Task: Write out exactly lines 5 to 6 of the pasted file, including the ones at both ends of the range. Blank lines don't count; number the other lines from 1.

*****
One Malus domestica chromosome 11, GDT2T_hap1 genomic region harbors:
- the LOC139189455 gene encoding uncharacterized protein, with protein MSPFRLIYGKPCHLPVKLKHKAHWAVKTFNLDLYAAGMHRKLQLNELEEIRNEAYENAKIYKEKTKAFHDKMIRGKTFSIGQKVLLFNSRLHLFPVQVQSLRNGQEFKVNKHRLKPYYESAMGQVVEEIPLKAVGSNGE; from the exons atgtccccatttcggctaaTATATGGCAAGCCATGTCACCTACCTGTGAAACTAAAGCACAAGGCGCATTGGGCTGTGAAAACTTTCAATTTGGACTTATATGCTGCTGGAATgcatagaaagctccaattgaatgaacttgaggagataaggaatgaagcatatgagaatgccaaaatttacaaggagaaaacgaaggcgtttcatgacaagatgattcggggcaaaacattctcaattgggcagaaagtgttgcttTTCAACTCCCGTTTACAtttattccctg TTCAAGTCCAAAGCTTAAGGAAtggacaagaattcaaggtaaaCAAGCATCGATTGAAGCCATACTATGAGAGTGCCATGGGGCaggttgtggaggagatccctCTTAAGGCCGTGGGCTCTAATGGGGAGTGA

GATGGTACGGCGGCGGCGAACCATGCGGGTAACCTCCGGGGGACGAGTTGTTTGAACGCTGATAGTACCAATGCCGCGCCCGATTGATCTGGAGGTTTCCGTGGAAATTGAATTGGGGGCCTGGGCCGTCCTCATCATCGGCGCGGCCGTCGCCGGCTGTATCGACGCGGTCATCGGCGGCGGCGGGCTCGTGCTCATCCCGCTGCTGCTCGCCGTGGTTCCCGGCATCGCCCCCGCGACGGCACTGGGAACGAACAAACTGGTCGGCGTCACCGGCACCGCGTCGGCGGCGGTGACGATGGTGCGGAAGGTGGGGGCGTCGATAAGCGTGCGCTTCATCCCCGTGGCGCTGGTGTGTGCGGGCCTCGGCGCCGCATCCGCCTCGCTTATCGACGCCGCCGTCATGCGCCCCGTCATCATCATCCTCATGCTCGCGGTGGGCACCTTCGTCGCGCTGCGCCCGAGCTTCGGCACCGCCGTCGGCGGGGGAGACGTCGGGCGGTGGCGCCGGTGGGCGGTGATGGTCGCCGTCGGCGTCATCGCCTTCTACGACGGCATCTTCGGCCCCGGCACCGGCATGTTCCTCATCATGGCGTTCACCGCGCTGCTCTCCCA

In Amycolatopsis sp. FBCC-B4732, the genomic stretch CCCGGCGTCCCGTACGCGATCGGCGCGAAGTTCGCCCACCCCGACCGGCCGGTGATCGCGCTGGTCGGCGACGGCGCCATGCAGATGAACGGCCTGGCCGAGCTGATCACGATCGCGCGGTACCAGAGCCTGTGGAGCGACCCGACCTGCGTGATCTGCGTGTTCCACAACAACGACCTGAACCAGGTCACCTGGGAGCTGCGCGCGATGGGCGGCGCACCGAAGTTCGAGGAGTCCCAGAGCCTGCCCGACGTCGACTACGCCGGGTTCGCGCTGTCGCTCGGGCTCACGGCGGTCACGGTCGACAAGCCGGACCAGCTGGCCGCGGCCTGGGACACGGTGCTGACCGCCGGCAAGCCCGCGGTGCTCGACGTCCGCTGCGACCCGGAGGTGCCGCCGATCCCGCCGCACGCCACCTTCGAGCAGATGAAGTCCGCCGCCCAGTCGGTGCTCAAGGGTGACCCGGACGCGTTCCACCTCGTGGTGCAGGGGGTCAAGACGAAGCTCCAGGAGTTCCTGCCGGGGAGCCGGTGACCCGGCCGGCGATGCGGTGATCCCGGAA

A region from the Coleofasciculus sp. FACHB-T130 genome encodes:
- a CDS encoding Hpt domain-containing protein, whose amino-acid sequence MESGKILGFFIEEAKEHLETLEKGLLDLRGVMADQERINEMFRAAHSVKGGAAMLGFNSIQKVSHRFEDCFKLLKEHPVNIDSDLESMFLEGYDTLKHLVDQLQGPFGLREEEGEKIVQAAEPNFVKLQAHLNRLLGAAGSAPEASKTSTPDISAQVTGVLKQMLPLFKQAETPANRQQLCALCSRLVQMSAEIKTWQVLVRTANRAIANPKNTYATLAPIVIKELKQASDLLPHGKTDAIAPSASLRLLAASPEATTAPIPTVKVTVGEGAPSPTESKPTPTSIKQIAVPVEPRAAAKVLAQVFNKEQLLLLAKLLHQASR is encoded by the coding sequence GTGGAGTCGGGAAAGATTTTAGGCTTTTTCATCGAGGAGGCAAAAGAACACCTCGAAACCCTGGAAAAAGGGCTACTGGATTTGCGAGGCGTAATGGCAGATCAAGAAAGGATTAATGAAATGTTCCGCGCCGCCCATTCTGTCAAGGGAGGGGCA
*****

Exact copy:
A region from the Coleofasciculus sp. FACHB-T130 genome encodes:
- a CDS encoding Hpt domain-containing protein, whose amino-acid sequence MESGKILGFFIEEAKEHLETLEKGLLDLRGVMADQERINEMFRAAHSVKGGAAMLGFNSIQKVSHRFEDCFKLLKEHPVNIDSDLESMFLEGYDTLKHLVDQLQGPFGLREEEGEKIVQAAEPNFVKLQAHLNRLLGAAGSAPEASKTSTPDISAQVTGVLKQMLPLFKQAETPANRQQLCALCSRLVQMSAEIKTWQVLVRTANRAIANPKNTYATLAPIVIKELKQASDLLPHGKTDAIAPSASLRLLAASPEATTAPIPTVKVTVGEGAPSPTESKPTPTSIKQIAVPVEPRAAAKVLAQVFNKEQLLLLAKLLHQASR is encoded by the coding sequence GTGGAGTCGGGAAAGATTTTAGGCTTTTTCATCGAGGAGGCAAAAGAACACCTCGAAACCCTGGAAAAAGGGCTACTGGATTTGCGAGGCGTAATGGCAGATCAAGAAAGGATTAATGAAATGTTCCGCGCCGCCCATTCTGTCAAGGGAGGGGCA